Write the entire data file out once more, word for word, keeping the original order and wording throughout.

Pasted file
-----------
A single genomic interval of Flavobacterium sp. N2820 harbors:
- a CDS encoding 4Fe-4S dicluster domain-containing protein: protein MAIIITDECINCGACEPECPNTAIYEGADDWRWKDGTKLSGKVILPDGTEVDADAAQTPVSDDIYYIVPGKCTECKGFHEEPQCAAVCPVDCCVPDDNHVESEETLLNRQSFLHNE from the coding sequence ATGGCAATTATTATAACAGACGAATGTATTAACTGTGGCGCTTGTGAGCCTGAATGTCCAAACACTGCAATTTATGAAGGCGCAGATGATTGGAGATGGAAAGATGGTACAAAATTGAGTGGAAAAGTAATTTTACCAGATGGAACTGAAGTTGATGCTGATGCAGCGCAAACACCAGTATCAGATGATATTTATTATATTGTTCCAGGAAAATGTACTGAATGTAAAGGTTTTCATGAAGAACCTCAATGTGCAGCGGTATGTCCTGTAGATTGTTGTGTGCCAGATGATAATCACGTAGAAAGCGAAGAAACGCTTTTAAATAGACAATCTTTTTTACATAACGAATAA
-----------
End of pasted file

A single genomic interval of Flavobacterium sp. N2820 harbors:
- a CDS encoding 4Fe-4S dicluster domain-containing protein: protein MAIIITDECINCGACEPECPNTAIYEGADDWRWKDGTKLSGKVILPDGTEVDADAAQTPVSDDIYYIVPGKCTECKGFHEEPQCAAVCPVDCCVPDDNHVESEETLLNRQSFLHNE from the coding sequence ATGGCAATTATTATAACAGACGAATGTATTAACTGTGGCGCTTGTGAGCCTGAATGTCCAAACACTGCAATTTATGAAGGCGCAGATGATTGGAGATGGAAAGATGGTACAAAATTGAGTGGAAAAGTAATTTTACCAGATGGAACTGAAGTTGATGCTGATGCAGCGCAAACACCAGTATCAGATGATATTTATTATATTGTTCCAGGAAAATGTACTGAATGTAAAGGTTTTCATGAAGAACCTCAATGTGCAGCGGTATGTCCTGTAGATTGTTGTGTGCCAGATGATAATCACGTAGAAAGCGAAGAAACGCTTTTAAATAGACAATCTTTTTTACATAACGAATAA